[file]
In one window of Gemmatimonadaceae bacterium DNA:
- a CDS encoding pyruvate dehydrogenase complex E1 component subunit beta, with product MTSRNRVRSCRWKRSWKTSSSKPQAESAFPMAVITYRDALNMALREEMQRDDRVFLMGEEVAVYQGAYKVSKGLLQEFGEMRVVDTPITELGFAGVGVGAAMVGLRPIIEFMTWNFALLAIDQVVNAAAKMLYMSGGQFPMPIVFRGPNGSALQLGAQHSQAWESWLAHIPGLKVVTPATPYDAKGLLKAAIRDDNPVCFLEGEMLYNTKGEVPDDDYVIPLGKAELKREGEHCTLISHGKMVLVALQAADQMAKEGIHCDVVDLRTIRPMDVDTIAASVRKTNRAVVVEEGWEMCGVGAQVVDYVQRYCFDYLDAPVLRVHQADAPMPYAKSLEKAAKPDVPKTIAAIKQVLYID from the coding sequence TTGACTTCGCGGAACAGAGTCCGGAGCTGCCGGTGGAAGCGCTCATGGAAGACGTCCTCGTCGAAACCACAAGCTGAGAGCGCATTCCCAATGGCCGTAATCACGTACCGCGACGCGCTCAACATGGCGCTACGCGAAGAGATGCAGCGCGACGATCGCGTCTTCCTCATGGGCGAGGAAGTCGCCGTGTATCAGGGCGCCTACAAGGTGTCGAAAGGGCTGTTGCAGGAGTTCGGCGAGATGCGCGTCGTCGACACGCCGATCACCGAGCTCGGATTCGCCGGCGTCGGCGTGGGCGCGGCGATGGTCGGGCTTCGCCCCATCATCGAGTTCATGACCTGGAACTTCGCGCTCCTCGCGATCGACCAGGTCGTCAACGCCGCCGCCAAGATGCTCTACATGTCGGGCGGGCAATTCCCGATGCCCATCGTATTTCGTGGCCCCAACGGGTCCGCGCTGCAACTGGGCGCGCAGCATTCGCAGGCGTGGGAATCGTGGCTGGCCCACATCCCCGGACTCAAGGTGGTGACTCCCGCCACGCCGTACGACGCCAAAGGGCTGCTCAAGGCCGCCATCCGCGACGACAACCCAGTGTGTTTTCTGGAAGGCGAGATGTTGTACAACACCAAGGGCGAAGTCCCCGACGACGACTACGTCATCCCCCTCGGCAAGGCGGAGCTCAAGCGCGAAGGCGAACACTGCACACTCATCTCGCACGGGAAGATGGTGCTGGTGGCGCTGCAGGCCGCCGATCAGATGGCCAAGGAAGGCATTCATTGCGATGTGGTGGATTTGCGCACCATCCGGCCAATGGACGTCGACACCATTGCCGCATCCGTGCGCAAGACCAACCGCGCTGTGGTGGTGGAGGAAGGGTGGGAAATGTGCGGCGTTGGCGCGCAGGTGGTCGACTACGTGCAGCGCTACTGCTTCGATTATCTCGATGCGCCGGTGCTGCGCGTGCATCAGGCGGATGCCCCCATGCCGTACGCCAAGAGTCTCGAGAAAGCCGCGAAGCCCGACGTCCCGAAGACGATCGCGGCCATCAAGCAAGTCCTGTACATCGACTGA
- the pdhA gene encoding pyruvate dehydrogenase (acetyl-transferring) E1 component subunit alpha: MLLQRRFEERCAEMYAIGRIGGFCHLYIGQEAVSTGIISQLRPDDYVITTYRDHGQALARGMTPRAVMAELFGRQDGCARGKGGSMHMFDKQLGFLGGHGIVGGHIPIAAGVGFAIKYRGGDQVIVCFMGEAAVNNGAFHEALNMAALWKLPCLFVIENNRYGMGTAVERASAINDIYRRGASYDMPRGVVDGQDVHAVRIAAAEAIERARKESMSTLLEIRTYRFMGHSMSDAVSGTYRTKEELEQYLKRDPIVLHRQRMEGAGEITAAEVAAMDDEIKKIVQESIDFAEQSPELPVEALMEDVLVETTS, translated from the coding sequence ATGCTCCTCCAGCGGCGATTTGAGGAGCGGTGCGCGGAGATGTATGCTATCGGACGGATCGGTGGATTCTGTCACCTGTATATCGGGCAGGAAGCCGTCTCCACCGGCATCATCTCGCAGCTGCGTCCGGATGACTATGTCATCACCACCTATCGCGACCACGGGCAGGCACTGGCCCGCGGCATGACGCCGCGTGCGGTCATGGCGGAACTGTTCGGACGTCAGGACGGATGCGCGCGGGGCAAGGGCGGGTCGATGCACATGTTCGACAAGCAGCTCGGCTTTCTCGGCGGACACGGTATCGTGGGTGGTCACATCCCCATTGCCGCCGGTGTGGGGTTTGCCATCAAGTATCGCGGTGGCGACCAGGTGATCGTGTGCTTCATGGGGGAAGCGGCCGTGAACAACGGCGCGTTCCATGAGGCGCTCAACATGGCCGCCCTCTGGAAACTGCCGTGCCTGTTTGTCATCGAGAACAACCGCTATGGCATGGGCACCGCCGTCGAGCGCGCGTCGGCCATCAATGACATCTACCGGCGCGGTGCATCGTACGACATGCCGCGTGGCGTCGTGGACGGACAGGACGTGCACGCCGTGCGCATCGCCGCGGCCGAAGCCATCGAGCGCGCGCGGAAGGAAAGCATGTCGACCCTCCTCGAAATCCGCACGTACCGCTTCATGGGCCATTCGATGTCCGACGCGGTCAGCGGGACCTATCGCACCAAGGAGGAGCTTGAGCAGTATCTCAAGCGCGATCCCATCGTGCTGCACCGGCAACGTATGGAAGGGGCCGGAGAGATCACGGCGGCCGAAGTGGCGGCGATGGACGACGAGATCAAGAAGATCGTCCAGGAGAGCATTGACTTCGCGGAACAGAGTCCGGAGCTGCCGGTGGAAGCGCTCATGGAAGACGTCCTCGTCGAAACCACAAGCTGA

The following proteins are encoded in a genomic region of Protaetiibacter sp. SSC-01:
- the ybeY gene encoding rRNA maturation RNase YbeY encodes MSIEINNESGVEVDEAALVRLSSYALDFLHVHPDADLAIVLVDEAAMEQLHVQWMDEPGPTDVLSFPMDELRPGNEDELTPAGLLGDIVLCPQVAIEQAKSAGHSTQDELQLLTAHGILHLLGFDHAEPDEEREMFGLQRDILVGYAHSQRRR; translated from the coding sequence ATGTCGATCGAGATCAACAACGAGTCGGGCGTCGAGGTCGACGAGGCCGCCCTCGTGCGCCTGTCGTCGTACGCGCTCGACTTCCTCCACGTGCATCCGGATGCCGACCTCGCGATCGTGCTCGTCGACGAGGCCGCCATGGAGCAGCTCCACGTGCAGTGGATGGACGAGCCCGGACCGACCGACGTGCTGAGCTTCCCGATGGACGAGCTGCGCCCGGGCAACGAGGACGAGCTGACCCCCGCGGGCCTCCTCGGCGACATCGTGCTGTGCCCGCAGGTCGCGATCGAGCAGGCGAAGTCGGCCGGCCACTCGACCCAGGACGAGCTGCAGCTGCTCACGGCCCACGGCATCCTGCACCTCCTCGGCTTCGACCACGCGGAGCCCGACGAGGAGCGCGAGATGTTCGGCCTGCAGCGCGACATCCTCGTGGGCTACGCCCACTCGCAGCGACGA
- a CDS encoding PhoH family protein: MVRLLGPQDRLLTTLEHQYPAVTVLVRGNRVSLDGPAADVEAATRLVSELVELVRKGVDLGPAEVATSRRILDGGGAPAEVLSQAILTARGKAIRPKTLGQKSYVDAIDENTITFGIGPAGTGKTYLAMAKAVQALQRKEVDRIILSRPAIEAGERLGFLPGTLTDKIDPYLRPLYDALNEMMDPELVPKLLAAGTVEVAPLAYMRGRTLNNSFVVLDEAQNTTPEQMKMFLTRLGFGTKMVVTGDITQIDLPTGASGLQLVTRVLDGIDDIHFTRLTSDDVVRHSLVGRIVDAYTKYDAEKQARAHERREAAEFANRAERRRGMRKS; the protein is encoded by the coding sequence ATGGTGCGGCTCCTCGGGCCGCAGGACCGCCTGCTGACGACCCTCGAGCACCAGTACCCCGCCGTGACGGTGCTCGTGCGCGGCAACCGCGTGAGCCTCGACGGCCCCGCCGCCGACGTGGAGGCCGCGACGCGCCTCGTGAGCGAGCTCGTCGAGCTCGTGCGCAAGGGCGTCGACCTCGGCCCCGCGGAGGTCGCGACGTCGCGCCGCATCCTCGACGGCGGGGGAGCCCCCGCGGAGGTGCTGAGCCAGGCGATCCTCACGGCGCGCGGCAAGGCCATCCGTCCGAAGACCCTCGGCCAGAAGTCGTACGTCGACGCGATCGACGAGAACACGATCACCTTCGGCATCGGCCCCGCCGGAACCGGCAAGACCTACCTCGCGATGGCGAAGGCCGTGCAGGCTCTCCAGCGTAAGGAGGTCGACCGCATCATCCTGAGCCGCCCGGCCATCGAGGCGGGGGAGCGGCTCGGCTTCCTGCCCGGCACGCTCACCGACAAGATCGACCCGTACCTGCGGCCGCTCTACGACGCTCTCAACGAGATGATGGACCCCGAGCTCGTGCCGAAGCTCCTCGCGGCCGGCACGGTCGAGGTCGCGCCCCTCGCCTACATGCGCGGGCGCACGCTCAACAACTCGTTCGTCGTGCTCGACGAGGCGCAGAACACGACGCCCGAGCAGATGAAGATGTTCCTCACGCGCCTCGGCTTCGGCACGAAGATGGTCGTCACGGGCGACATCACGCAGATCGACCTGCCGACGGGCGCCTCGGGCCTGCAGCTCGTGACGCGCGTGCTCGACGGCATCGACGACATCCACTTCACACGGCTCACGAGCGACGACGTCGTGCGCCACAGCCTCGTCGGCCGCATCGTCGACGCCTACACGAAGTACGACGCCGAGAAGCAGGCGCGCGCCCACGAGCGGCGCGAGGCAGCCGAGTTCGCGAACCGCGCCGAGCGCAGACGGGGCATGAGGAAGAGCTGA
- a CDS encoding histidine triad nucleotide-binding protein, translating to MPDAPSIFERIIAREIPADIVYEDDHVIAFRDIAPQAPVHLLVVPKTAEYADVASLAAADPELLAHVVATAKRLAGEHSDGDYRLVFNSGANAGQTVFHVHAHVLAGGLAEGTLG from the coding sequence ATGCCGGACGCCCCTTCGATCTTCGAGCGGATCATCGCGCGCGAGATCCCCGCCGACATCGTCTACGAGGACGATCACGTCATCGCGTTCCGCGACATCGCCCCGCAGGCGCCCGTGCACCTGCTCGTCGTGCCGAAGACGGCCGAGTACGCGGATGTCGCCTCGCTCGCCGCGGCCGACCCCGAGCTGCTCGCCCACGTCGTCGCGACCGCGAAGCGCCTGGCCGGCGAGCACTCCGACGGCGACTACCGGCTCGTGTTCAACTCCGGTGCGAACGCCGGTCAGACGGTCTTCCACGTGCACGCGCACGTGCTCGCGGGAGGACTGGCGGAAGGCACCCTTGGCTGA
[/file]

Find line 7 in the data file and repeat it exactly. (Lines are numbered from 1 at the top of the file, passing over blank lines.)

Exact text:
- a CDS encoding histidine triad nucleotide-binding protein, translating to MPDAPSIFERIIAREIPADIVYEDDHVIAFRDIAPQAPVHLLVVPKTAEYADVASLAAADPELLAHVVATAKRLAGEHSDGDYRLVFNSGANAGQTVFHVHAHVLAGGLAEGTLG from the coding sequence ATGCCGGACGCCCCTTCGATCTTCGAGCGGATCATCGCGCGCGAGATCCCCGCCGACATCGTCTACGAGGACGATCACGTCATCGCGTTCCGCGACATCGCCCCGCAGGCGCCCGTGCACCTGCTCGTCGTGCCGAAGACGGCCGAGTACGCGGATGTCGCCTCGCTCGCCGCGGCCGACCCCGAGCTGCTCGCCCACGTCGTCGCGACCGCGAAGCGCCTGGCCGGCGAGCACTCCGACGGCGACTACCGGCTCGTGTTCAACTCCGGTGCGAACGCCGGTCAGACGGTCTTCCACGTGCACGCGCACGTGCTCGCGGGAGGACTGGCGGAAGGCACCCTTGGCTGA